The problem with other platforms (like Snappr):
We’re not under the delusion that Pic ur Photo is the only company starting in the photography space, but we believe we’ll be the big player in the long run. Those other platforms don’t understand that no one wants to pay $59 for 1 Tinder profile image, no one needs to spend 2 hours on a portrait shoot (and *only* end up with portraits), and people feel cheated when they’re forced to pay extra for high res images–we know, because we asked them..and our data doesn’t lie.
The problem with freelance photographers:
They set minimum booking times, weird rules, like “you get x number of photos or y number of outfit changes,” and “social media license vs full license”. It’s not more difficult or expensive to offer a full license or more photos, so it comes off as disingenuous, especially when they don’t get to pick which photos are the ones they get. Frankly, the whole thing confuses customers, and puts them off hiring a photographer to begin with. Photographers can also be quite pompous about their “art”, not realizing that their end game may be different than the person who hired them.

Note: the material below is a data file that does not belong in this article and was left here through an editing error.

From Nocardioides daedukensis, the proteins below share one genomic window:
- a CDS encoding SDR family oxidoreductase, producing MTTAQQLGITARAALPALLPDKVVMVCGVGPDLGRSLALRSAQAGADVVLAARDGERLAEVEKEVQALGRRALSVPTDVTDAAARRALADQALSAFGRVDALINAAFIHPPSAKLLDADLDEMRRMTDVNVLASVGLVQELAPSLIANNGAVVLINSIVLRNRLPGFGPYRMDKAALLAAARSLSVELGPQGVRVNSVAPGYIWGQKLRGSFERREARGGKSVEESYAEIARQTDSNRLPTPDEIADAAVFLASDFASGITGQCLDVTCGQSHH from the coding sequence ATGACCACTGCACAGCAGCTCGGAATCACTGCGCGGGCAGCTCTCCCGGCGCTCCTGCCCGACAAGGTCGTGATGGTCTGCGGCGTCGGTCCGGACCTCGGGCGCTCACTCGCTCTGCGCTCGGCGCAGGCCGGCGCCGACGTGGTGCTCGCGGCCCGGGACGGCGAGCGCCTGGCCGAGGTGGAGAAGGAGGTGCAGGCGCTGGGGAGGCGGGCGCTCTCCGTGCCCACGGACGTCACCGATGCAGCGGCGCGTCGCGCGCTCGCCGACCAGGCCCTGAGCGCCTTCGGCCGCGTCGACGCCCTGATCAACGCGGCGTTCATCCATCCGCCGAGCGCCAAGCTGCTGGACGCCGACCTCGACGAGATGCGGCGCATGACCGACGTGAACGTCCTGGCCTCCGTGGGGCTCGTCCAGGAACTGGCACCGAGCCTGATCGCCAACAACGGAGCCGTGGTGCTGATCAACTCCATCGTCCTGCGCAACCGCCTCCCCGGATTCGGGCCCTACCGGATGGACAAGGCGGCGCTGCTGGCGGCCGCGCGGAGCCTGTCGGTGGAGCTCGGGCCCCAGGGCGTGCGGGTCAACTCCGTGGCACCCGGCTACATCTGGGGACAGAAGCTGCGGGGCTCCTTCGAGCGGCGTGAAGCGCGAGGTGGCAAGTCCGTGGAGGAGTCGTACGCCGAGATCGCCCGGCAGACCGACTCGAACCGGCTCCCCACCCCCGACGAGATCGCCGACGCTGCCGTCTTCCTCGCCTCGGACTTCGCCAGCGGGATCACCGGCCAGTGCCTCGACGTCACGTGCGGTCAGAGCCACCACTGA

Freelancers and platforms set these rules, because they have to earn enough to make it worth their time. There’s a lot more that goes into photography than just taking pictures: finding customers, communicating, negotiating, editing photos, & traveling. Imagine traveling 2.5 hours, round-trip across the city for a 1 hour shoot. Photographers do it on a regular basis, and it’s crazy. An average photographer only spends about 7% of their time taking photos, while our photographers spend about 70%, and that’s why we can charge less while earning more.
Because of all this, would-be customers resort to smartphones. People in the photo services industry have enormously underestimated how important convenience and price have become in the smartphone era, where “good enough” photos are in your pocket.